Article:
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Mike Toop Set To Retire as Head Coach at Merchant Marine

by Graham Knight

Who says you can't go home?


Don't tell that to Merchant Marine Head Coach Mike Toop. He came home to Kings Point 17 years ago to a program in search of an identity. Along the way, he helped build the character of hundreds of future military men as well as a football program.


His adult life began as a Mariner, and he's set to retire as a Mariner.


Mike Toop starred as a linebacker for King's Point in the mid-1970s. He was a four-year letterman, team captain his senior year, and good enough to get a tryout with two NFL teams.


But he turned to coaching, fulfilling Naval Reserve commitment, first at the high school level, then at the collegiate level. After three stops at small colleges, Toop landed at Penn, where he honed his skills as a defensive genius. In face, his defense was ranked tops in Division 1-AA in 1994 and he was named 1-AA Defensive Coordinator of the year in 1995.



He the became Head Coach at Davidson in 2001, and after four years there he took the helm at his alma mater in 2005.


"The advantage for me," Coach Toop says, "has always been I'm an alum. And even though it was a completely different era, the basic dynamics of the play haven't changed: you've got in dock, you've got academics, you're playing ball, you've got senior year. And I know firsthand the opportunities these guys would have leaving. And I was recruited by Army and Navy, kind of committed to Navy on a visit and turned it down after I visited Kings Point."


The first years back at Kings Point were lean. Even though he became a head coach in 2005, his first winning season didn't come until 2016, but he's going out on a winning note. His last six years have all been winning seasons, including a 8-1 mark at the end of the 2021 regular season, which is tied for most wins in a season in school history.


One turning point for Coach Toop was the decision to go to the triple option offense.


"I think, probably, the biggest mistake I made in coaching was, I didn't go to it sooner," he says. "I'm a defensive guy, and one year I was coaching at Colgate, we're playing Yale. They're running the triple and on three consecutive plays we put a quarterback out to the game. And that's the downside of the triple, is that your quarterback is getting banged.


"We're not D-1, or the other guys, where you're getting slots and you can bring in, you can get three guys and get guaranteed recruits, those types of things.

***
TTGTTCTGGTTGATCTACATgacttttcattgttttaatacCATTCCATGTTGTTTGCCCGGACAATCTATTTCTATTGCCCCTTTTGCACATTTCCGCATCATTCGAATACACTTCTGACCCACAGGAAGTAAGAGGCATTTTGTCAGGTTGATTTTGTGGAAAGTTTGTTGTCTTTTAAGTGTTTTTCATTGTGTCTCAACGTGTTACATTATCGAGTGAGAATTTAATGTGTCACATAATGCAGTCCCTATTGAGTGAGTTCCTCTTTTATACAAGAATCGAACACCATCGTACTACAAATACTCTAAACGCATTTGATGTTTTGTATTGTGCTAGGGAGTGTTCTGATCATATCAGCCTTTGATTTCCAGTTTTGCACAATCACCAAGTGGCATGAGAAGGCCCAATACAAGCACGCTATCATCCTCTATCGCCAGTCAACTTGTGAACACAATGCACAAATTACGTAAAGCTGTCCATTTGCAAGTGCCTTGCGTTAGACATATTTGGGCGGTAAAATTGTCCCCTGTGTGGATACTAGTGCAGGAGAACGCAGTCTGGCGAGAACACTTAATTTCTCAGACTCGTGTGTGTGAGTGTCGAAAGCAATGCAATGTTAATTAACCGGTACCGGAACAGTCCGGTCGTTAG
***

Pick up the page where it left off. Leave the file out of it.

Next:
"So I was always a little bit concerned from that standpoint. But it was 2010, we lost the game 13-6 and should have won it and dropped eight passes and ran for about 20 yards. I walked into a staff meeting the next Sunday, the next day, and I said, 'We're putting in the triple.' My offensive coordinator said, 'You can't do that.' I said, 'I'm doing it,' and we did.


"And we went up and lost 64-0 to Springfield, but then we won four in a row, and ever since then it has made us more competitive.


"I've always been a guy that didn't want big, beefy guys. I want guys that can move and it's tailor-made for this offense."


A recent beneficiary of Coach Toop's decision is junior fullback Matthew Savard, who scored two touchdowns in the 2021 Secretaries' Cup against Coast Guard.


"Coach Toop was probably one of the biggest influences on my life," Savard said, "I think everyone here would agree with me and my teammates would agree you're not going to get a better coach. The guy was amazing. What he's done for the program is amazing. Being a grad from the school, I think, was one of the most important parts of him being the Head Coach. He gets it ... he gets what we go through every day, and he brought the program of guys who really love each other. It's a brotherhood now, and that's all thanks to him."


That appreciation from his players is the reward that means the most to this 45-year coaching veteran.


"I'm an old-school guy and old-school," Toop says, "the warranty on that one ran out about 10 years ago. But I've been fortunate. My guys have listened and they've really bought in."


An old-school guy who got a bit emotional after his team's Secretaries' Cup win.


"It was tough," he said after singing second at Coast Guard, "the last time you hear it. It's, you know, it pulled at some strings."




edited for web by Joe Harman